Marvel Heroes 2016: First Impressions

Posted February 24, 2016 by John Clark in Video Games

I first played the Diablo-inspired MMO Marvel Heroes about a year and a half ago at the request of a friend who wanted a co-op buddy. Having gotten about halfway to the level cap, I eventually lost interest due to a lack of time and not feeling challenged by any of the content before the endgame, but came away interested in potentially picking up the game again later. I recently discovered that unlike many games, which attempt to release paid expansions or DLC to extend their legs, developer Gazillion has been overhauling Marvel Heroes annually – for free. Intrigued by this bold approach, I decided to give the game another shot. Here’s what I found.

When I reinstalled for the first time and logged into my account, I was greeted by the familiar face of Taskmaster, my favorite Marvel character and the one I’d been leveling during my last venture into the game. A professional mercenary with the ability to copy the fighting styles and techniques of people he sees in action, Taskmaster is often characterized by his sardonic sense of humor and professional, no-nonsense approach to his work. In-game, this translates to a stellar voice acting job by Steve Blum (who also voiced him in Marvel vs. Capcom 3) and plenty of situational dialogue when he’s interacting with other characters.

There's no lack of other players around, that's for sure.

There’s no lack of other players around, that’s for sure.


I bring this up because one of the most immediate and obvious appeals of the game is the fanservice woven into every fiber of its being. Early missions are doled out by Maria Hill and Nick Fury, every piece of gear has a quote from another character commenting on it, and the likes of Juggernaut and Dr. Doom make up the biggest boss fights. In the time-hungry genre of isometric ARPGs, Marvel Heroes attempts to set itself apart by fully embracing the universe in which it takes place. A passing interest in the ultra-popular Marvel movies will certainly suffice, but there’s a surprising amount of content that seems dedicated to providing in-jokes to those with plenty of comic lore under their belts.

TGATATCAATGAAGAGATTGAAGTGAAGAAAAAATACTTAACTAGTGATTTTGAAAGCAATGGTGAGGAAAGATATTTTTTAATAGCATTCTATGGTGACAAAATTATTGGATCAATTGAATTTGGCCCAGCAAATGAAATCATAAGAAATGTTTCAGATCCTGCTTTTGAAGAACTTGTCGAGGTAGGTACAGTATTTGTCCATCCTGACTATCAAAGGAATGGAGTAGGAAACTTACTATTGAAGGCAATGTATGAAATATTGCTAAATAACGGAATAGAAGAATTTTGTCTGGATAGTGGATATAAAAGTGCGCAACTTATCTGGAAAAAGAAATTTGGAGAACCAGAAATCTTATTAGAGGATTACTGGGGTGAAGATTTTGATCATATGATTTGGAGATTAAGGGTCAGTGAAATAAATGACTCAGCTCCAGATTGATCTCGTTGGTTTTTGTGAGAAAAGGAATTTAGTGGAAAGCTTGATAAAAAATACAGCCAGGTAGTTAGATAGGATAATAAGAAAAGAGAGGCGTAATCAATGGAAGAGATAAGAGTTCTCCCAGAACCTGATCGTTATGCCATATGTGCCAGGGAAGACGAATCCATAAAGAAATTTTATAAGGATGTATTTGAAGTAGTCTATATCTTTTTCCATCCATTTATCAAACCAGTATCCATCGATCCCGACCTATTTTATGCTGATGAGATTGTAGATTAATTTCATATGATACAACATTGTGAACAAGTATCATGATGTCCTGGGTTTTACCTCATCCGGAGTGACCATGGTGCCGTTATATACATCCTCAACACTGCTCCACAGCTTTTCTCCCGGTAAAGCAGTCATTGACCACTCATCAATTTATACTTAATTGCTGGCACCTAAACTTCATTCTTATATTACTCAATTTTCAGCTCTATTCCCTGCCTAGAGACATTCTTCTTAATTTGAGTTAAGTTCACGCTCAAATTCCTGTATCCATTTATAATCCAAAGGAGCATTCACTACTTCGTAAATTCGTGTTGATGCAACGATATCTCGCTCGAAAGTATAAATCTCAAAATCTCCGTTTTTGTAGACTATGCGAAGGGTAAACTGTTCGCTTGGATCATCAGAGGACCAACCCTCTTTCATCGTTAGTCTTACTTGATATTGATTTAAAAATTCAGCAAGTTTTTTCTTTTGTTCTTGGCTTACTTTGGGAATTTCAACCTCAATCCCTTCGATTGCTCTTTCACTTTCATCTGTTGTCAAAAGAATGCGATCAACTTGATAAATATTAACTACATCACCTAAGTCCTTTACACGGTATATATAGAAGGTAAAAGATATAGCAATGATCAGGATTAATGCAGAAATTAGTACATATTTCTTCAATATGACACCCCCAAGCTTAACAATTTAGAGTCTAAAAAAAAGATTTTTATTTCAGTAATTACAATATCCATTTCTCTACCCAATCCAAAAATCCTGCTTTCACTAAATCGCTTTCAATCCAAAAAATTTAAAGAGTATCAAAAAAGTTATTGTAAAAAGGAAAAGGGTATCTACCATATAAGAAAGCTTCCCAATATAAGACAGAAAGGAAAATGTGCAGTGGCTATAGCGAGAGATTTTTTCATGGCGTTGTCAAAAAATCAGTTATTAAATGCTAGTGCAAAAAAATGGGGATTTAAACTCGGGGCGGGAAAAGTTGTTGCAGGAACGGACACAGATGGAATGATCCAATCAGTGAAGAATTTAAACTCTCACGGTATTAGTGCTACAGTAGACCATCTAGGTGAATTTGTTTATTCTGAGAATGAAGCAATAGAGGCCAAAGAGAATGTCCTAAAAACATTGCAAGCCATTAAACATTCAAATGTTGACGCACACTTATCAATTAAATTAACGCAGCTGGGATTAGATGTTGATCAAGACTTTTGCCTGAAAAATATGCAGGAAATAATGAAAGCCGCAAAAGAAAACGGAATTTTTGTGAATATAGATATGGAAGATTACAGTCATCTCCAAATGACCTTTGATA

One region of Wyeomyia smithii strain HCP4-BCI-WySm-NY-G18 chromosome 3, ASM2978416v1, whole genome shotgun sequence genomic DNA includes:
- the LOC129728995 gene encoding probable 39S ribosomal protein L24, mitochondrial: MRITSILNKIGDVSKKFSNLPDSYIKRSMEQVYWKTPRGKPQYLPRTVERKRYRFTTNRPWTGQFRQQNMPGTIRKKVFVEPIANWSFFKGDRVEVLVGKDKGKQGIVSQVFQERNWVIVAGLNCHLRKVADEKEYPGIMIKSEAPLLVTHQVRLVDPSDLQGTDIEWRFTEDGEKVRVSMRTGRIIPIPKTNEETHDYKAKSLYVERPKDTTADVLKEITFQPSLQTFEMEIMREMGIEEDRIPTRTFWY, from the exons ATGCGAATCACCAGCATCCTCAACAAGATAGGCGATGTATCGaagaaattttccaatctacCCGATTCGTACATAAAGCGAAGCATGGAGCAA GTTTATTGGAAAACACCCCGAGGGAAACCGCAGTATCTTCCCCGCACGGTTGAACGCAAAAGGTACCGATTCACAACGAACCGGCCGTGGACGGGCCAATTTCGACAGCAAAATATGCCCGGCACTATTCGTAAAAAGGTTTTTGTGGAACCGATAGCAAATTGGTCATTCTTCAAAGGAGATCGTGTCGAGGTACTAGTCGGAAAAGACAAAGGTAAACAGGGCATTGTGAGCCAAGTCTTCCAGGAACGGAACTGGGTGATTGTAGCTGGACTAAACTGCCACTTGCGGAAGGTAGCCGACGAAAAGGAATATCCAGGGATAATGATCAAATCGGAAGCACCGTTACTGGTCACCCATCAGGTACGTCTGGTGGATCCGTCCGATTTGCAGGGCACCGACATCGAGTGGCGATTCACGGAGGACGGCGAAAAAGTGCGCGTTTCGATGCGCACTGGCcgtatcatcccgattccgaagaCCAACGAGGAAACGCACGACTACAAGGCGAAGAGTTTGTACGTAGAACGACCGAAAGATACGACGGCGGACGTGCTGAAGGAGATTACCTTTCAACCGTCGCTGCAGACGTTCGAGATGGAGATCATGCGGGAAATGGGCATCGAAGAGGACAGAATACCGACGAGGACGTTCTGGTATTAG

This fan-focused approach is an intrinsic part of the gameplay as well. With over fifty characters to choose from, I assumed that many would be outright clones of each other, but while some do have some similarities in how they play, I’ve been pleased to find that most handle distinctly and even have multiple specializations. Taskmaster, for example, has three trees – one dedicated to ranged attacks with his bow and guns, another focused on melee with his shield and sword, and a third that emphasizes his copying of other fighters’ styles in the form of activated buffs. Even though he’s literally a copy of Hawkeye, Spider-Man, Punisher, and Captain America, he feels like his own class in a way that none of them do.

Anyone who’s played Diablo 3 on PS4 or Xbox One can attest that it handles remarkably well on a controller, and I suspect this inspired Gazillion’s decision to add gamepad support to Marvel Heroes this year, too. Though it took a little configuring to get rolling on my Xbox One Elite Controller, I feel like the game handles just as well on it as on a keyboard, with customizable buttons making it easy to find a configuration you like. While I wouldn’t argue with a more flexible camera [for both KB/M and controller settings], it’s intuitive to play on either. Joining the addition of controller support is an extensive graphical update, with new options and updated character models. While they aren’t all complete yet, those that have been finished look fantastic, and Gazillion’s dedication to keeping the game as pretty as possible as it ages is commendable.

Even this many enemies can't stand up to a fan of arrows.

Even this many enemies can’t stand up to a fan of arrows.

All in all, the new updates are impressive, as is the graphical overhaul, but there’s one interesting problem I’ve noticed – those who were midgame when the update went live [hint: me] can wind up in a very awkward place. A previous story patch updated the level requirements for story content, and between that and the fact that completed main missions can’t be redone for experience, It’s very easy to fall through the cracks on characters who are neither level 1 nor 60. With story content no longer an option on my Taskmaster, I’ve had to grind or do my legendary quest, which is a random-rolled series of missions that provide large boons to experience and rewards in the forms of tokens.

Outside of this minor bump – which won’t affect new players or those returning at level 60 at all – I’m having a lot of fun with the game, and look forward to playing more. Once I reach the cap, I’ll be trying out the endgame and posting my thoughts.

About the Author

John Clark